Dillon Anderson

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Dillon Anderson
2nd United States National Security Advisor
In office
April 2, 1955 – September 1, 1956
PresidentDwight Eisenhower
Preceded byRobert Cutler
Succeeded byWilliam Harding Jackson (Acting)
Personal details
Born(1906-07-14)July 14, 1906
McKinney, Texas, U.S.
DiedJanuary 28, 1974(1974-01-28) (aged 67)
Houston, Texas, U.S.
Political partyDemocratic[1]
Lena Carter Carroll
(m. 1931)
EducationTexas Christian University
University of Oklahoma (BS)
Yale University (LLB)

Dillon Anderson (July 14, 1906 – January 28, 1974) was an official in the federal government of the United States during the Eisenhower administration (1953–61). He served as the 2nd National Security Advisor from April 2, 1955, to September 1, 1956. He also was a member of the Draper Committee.[2]


Anderson was born on July 14, 1906, in McKinney, Texas, the son of Joseph A. and Bessie Dillon. After attending Texas Christian University, Anderson received his B.S. from the University of Oklahoma (1927) and his LL.B. from Yale Law School (1929). He served in the United States Army during World War II (1942–1945), and earned the Army Commendation Ribbon and Legion of Merit. He worked on lend-lease material and military government planning, attaining the rank of colonel.[3][4]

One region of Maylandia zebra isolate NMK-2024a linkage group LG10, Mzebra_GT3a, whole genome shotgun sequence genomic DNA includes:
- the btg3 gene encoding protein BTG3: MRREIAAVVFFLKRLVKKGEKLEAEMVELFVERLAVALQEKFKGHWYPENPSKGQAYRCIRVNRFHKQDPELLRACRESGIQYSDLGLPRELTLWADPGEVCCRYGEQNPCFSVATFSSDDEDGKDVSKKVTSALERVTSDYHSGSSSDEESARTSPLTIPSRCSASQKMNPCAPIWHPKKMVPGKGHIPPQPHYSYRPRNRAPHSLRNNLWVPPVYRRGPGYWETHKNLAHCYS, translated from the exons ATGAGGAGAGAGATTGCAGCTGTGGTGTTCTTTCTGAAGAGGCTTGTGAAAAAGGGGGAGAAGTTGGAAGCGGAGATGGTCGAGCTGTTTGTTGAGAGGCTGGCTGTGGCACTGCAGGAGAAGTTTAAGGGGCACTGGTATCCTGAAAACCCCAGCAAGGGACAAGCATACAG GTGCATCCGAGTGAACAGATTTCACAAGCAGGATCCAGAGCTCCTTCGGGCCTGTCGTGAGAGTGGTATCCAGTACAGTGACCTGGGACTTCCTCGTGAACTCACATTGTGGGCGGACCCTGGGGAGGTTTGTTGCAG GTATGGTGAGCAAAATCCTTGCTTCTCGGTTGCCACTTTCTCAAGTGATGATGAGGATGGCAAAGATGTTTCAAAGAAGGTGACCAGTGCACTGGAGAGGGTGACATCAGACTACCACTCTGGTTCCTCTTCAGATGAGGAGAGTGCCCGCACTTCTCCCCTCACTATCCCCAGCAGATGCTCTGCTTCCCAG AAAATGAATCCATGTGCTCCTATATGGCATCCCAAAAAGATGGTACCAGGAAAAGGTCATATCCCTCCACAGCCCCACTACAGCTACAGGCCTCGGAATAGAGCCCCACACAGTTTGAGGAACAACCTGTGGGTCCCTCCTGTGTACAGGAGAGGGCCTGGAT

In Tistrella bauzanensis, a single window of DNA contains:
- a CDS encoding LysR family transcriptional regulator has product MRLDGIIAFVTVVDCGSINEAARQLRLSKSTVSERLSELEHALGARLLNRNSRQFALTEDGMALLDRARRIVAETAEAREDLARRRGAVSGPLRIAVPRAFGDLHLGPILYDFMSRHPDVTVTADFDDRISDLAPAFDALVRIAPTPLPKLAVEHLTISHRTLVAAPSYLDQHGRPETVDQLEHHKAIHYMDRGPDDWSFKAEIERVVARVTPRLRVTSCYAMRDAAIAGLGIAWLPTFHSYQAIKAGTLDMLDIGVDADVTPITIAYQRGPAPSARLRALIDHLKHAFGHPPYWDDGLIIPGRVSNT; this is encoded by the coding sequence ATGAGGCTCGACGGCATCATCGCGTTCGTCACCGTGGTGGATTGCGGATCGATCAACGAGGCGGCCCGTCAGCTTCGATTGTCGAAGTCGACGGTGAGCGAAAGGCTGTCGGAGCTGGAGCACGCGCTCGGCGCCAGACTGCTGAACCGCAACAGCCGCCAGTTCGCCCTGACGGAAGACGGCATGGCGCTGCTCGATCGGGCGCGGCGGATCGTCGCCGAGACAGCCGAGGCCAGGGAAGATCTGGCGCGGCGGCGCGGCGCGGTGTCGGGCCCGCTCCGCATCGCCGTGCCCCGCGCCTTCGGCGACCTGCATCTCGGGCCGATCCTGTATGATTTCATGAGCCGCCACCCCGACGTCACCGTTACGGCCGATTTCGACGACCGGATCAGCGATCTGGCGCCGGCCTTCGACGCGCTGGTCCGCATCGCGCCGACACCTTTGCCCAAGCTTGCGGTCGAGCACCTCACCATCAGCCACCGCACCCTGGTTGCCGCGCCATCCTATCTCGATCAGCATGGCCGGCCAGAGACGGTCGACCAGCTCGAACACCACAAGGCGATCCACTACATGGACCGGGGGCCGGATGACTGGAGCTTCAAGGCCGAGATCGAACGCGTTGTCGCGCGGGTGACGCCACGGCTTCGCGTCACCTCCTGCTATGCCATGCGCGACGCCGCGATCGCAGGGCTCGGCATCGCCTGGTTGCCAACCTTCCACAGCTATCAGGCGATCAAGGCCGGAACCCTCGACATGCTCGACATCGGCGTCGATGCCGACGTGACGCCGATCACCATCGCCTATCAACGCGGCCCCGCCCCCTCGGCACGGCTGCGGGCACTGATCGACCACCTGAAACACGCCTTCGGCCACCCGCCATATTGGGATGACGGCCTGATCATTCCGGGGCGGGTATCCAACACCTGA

Anderson in 1940 was made partner in Houston, Texas, law firm of Baker Botts, before becoming National Security Advisor, Anderson was an official at the National Security Council from 1953 to 1955.[2] He was elected a Fellow of the American Academy of Arts and Sciences in 1959.[5]

Mr. Anderson resigned his post as special assistant in August 1956, to return to his law practice. In 1958, he was elected chairman of the Texas National Bank. He was a director of Westinghouse Electric Corporation and of the Monsanto Chemical Corporation, and a trustee of the Carnegie Endowment for International Peace, of the Brookings Institution and of the Schlumberger Foundation.[2]

He died on January 28, 1974, in Houston, Texas.[2]

External links[edit]


  1. ^ Harris, John (March 9, 1955). "Cutler Resigns as Aid to Ike, Effective April 1". The Boston Daily Globe.
  2. ^ a b c d "Dillon Anderson, Lawyer, Dead; Special Assistant to Eisenhower. At Big Four Summit". The New York Times. January 30, 1974.
  3. ^ "Dillon Anderson, Lawyer, Dead; Special Assistant to Eisenhower". The New York Times. 30 January 1974. Retrieved 25 May 2020.
  4. ^ Glover Lee, Joyce. "Anderson, Dillon (1906–1974)". Texas state Historical Association. TSHA. Retrieved 10 August 2022.
  5. ^ "Book of Members, 1780-2010: Chapter A" (PDF). American Academy of Arts and Sciences. Retrieved 18 April 2011.
Political offices
Preceded by National Security Advisor
Succeeded by